Becoming a Relevant Part of the Conversation
By: Adam Dennison | 05/29/2018
Thought leadership is a term that gets thrown around a lot – every company wants to be considered a ‘thought leader,’ but very few go about it the right way. Thought leadership marketing requires a dedication to a topic or concept over time, and a concerted approach to weave it through all your marketing initiatives. And I say over time because it may take some time to gain traction, and if successful will yield long term benefit, but perhaps not an instant ROI. Thought leadership is not “selling” – it is establishing your SMEs and company as experts – trusted, and differentiated from your competitors; and maybe most importantly as peers to your customers, prospects, and the IT community at large.
Finding your Voice
Understanding what the right topic or concept is for your company requires an understanding of your goals, the market, and what topics will resonate with your key audience. Ideally you can identify an overarching “big thought” that essentially drills down to a narrow approach on a broad topic, with a unique perspective that you can “own.” Though leadership also requires the availability of your subject matter experts to deliver on that thought leadership messaging – and the higher up within the organization, to lend the clout of a title, the better. They need to be discipline in their messaging and approach, yet come across as credible, real, and likable – it is a fine line to balance to be sure.
Great ways to identify the right topic is through research, customer feedback and market feedback. And then focus the conversation on what is in it for your customer – what is relevant to them, what in your messaging will help them succeed, what will help them think differently, or provide ammunition to advance their own strategies internally. Ultimately though, thought leadership is about being a relevant part of the conversation and earning you the right to continue the dialogue with key contacts.
I have the great fortune to frequently be in the market speaking with both CIOs and tech marketers. What I hear is CIOs and IT leaders really do want to interact with and learn from the vendor community, however they want to do it in an interactive way that removes the buzz words and the feeling of being spoken at and sold to. When given the chance, a great approach is to lead with an open-ended question and then listen, and not a question like ‘what keeps you up at night’. Think about what CIOs and IT leaders are challenged with and ask questions that get into those challenges, ‘how do you evaluate new technologies today versus two years ago given the heightened focus on security?’ or ‘which business partners do you work with most often when deciding which parts of the business to transform?’.
Once you have the topic and messaging down, the distribution channels must align with the right level of audience. By-lined articles, social media campaigns, and event speaking opportunities are all great channels to distribute your thought leadership messaging, surround your target audience and create community and dialogue around it. Engaging through these channels will amplify the conversation – and make it a real conversation rather than just talking at your customers.
Because of my involvement with IDG events, this is a channel I have seen tech vendors be very successful with (and some not so successful, but we can take that off-line). It is important to choose events that have speaking opportunities that align with your thought leadership program. To engage a high level audience – say CIOs – thought leadership messaging is an excellent approach because they want to be educated on what trends in the market they should be keeping an eye one, what their peers are doing, what experts at companies are creating in terms of their product roadmap, etc. And as a side note, you need to match your SME’s stage presence, or speaking abilities with your event format and audience as well –their presence and the format of your session can make or break this opportunity.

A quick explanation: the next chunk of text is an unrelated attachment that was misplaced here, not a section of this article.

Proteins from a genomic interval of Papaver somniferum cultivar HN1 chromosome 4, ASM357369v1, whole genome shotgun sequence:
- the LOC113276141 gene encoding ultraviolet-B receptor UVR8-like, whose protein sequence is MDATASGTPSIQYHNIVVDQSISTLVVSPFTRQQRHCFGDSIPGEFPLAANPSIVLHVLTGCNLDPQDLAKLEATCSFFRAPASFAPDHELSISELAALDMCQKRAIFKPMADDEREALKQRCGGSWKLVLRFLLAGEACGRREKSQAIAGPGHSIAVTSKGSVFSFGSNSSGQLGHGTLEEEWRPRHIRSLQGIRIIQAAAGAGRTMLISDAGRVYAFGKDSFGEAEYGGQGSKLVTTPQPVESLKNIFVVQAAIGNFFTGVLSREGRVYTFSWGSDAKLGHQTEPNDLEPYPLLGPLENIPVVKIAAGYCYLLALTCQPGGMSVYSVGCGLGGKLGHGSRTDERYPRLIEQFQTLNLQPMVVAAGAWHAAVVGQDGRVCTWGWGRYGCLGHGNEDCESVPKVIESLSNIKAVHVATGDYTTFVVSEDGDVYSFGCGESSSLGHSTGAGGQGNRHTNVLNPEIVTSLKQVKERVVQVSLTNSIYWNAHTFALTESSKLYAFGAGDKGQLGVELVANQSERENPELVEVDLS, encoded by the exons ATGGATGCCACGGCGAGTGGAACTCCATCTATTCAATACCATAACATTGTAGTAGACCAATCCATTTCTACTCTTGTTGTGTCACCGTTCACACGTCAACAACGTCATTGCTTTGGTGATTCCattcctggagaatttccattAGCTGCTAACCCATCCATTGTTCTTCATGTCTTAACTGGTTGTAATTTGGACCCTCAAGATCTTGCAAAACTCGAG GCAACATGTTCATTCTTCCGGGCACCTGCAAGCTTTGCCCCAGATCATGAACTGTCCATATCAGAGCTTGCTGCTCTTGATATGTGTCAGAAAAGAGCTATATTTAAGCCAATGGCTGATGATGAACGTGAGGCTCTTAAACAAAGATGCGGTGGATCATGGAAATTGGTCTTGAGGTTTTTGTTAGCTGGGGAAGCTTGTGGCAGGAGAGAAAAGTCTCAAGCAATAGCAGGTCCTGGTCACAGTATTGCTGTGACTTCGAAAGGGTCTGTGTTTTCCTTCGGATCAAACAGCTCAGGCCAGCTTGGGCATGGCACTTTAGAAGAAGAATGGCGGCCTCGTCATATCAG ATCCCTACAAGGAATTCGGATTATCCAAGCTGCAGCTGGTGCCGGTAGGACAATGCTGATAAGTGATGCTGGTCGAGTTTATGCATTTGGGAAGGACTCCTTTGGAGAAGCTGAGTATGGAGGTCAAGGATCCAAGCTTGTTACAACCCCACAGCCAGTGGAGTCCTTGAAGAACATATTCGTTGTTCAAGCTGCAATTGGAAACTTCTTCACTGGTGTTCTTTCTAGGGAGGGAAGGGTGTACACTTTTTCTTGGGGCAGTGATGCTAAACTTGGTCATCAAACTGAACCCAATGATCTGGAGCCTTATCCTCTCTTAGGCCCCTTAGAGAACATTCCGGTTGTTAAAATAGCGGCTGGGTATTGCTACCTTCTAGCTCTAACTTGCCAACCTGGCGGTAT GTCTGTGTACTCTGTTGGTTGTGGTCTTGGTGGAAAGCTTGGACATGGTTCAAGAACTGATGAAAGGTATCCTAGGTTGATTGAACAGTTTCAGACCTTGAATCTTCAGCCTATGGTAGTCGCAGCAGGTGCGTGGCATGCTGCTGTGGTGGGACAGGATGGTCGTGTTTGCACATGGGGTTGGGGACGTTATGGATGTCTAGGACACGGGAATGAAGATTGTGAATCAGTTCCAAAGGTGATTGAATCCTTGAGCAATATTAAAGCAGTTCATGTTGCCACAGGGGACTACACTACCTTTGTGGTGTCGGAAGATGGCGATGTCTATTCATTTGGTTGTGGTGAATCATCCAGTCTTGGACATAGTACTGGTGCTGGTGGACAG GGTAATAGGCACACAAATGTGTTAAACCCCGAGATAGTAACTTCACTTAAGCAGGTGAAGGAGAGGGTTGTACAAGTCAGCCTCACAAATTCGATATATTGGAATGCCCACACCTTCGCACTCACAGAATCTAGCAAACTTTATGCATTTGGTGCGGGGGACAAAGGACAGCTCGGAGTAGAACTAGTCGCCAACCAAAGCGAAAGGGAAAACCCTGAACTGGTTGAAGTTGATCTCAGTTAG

A great example of this was at our recent AGENDA18 conference. Citrix, who happened to be one of our Strategy level partners, used their main stage platform to take the enormous topic of digital transformation and focus that down to its impact on the workforce – which of course aligns with their solutions. But it wasn’t a sales pitch. They put their SVP/CMO on stage, so they had the right person at the event. He shared key industry research, as well as his unique perspective on workforce challenges and then shared the stage with a customer– a CIO and CTO team – to talk through how they were dealing with this specific issue. Citrix understood that this was not the right environment to sell or to even talk about the technology itself – this was the right environment to educate and share – and by earning the right for follow up conversations, then they would be able to go deeper into the specific benefits Citrix could provide to organizations.
IDG has created face-to-face event opportunities in several different formats, for tech marketers to engage with customers and communicate a thought leadership platform. This is a win-win because event attendees want that interaction with vendors – in fact in a recent survey, 83% said they attend events with the opportunity to interact with vendors – and tech vendors because it allows them to become part of the conversation. Our most recent event launch, CIO Think Tank, provides an exclusive opportunity to share ideas about the leading edge of digital transformation with experienced IT and business leaders, editors, and industry analysts. Drop me a line if you would like to learn more at firstname.lastname@example.org.